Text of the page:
Pokesdown and Stourfield before the 19th Century



Pokesdown existed as a separate community long before the formation of Bournemouth, in the shape of an agricultural settlement, the Pokesdown Farm, together with a small number of cottages for the farm workers. In the course of time, the district began to grow in association with the nearby Stourfield House: gradually it became more and more influenced by the phenomenal expansion of Bournemouth itself, so that ultimately in 1901 Pokesdown became incorporated into the then newly formed County Borough. Before that date, however. Pokesdown had already become an Urban District in its own right, mainly through the efforts of its own leaders. It is intended in this essay to give some details of the manner of tills development.


The whole locality can look backwards into pre-history. in as much as men from the tribes living on Cranborne Chase hunted as far as our area, their usual route being down the valley of the River Stour in preference to that of the River Avon, which was more marshy and often flooded. Evidence of them has been found in the form of flint implements in local gravel beds. In 1909 when Mr. F. Eicock was about to develop Lock's field to form Hillbrow Road. Herbert Druitt of Christchurch obtained from him permission to excavate two barrows on the site, and a notable Bronze Age cremation cemetery w as found. A number of urns was recovered, some of which were sent to the British Museum. In 1926 more urns were found around Harewood Avenue, and between Lascelles Road and King's Park entrance.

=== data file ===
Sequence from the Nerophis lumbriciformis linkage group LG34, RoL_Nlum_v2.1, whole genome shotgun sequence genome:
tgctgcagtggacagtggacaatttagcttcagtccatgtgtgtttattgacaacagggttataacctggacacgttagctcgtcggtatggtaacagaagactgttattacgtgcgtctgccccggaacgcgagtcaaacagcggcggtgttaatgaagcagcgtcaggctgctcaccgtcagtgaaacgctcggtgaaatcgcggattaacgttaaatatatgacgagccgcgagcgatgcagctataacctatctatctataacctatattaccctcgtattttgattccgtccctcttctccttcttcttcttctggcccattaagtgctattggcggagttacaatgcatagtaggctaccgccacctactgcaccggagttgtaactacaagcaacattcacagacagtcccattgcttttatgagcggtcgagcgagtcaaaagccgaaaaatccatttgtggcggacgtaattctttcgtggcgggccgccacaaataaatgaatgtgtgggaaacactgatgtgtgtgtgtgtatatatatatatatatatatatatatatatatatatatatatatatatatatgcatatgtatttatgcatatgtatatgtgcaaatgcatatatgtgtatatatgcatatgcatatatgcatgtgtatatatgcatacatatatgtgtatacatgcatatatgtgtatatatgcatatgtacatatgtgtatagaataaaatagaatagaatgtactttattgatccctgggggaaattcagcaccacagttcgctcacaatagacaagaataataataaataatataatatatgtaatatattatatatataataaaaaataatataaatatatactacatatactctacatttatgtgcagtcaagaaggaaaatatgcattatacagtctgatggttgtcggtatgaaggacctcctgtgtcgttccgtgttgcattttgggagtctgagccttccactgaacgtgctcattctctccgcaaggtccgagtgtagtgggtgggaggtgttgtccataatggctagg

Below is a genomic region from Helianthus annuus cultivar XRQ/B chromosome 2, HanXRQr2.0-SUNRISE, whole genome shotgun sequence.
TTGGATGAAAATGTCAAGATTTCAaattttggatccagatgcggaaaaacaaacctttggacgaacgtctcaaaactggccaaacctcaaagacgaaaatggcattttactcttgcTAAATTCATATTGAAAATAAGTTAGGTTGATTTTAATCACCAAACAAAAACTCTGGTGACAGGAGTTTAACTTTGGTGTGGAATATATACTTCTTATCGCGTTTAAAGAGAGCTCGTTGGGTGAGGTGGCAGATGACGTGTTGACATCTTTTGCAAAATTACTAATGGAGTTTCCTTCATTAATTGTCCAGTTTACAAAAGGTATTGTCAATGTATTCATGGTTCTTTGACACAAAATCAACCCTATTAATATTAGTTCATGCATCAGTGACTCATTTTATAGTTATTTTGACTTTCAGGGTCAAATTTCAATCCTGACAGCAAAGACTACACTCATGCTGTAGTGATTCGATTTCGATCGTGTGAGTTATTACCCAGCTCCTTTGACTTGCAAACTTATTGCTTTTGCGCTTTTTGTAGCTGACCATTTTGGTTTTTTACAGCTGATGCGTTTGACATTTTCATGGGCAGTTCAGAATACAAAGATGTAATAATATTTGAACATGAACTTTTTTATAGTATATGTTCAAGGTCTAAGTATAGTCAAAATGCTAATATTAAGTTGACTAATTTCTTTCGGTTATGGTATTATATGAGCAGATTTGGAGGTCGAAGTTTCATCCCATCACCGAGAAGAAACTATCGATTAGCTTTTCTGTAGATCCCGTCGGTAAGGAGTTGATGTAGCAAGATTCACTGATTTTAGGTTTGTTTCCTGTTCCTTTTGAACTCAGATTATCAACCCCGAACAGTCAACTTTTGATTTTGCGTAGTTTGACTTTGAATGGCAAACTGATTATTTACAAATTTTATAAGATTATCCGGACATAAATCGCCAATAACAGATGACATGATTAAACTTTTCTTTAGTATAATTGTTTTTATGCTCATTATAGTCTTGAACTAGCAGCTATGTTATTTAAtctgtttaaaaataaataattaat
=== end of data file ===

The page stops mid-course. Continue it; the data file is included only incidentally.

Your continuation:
There is some evidence, also, that people of the Iron Age were present in the locality: an axe head of the period was found near St. James' Church. These early peoples had a major port in the area of Hengistbury Head. with its defensive earthworks of Double Dykes. Later, in the Roman occupation of Britain, Hamworthy became their principal port in this area, so that in their time the main lines of communication ran from there northwards towards Badburv Rings and beyond. When, after their initial raids, the Saxons settled in the country, they formed farming communities along the fertile valley of the Stour, so that in time Twynham, the modern Christchurch, was founded, and settlements were made at Wick. Tuckton, Iford, Holdcnhurst, Throop, Muccleshell, Muscliff, Parley and so on to Wimborne, which was a major centre. 'There was a Saxon chapel at Holdenhurst, to serve some of these settlements.


After the coming of the Normans, a castle was built at Christchurch, and the monastery of the Austin Canons, with its magnificent church, was established. Access to the west was facilitated in the 12th century, when the ford at Iford was supplemented by the building of Iford Bridge, Under the feudal system. Christchurch was established as a Hundred, which included the Liberty of Westover, which in modem terms is the whole of present day Bournemouth with the exception of the Kinson area. The Westover Liberty was itself sub-divided into six tythings. one of which was the Tything of Iford and Pokesdown.


Although the Farm was on the sloping ground running down from the heath to the river valley, most of Pokesdown was on the higher plateau, which formed a tiny pan of the great heath extending over much of eastern Dorset, and to the east beyond the valleys of the Stour and Avon continued far into the New Forest. This heath, covered with gorse and heather, was wild and largely uninhabited. It was crossed by tracks and pathways, frequented by smugglers who were very active in the district during the 18th and early 19th centuries.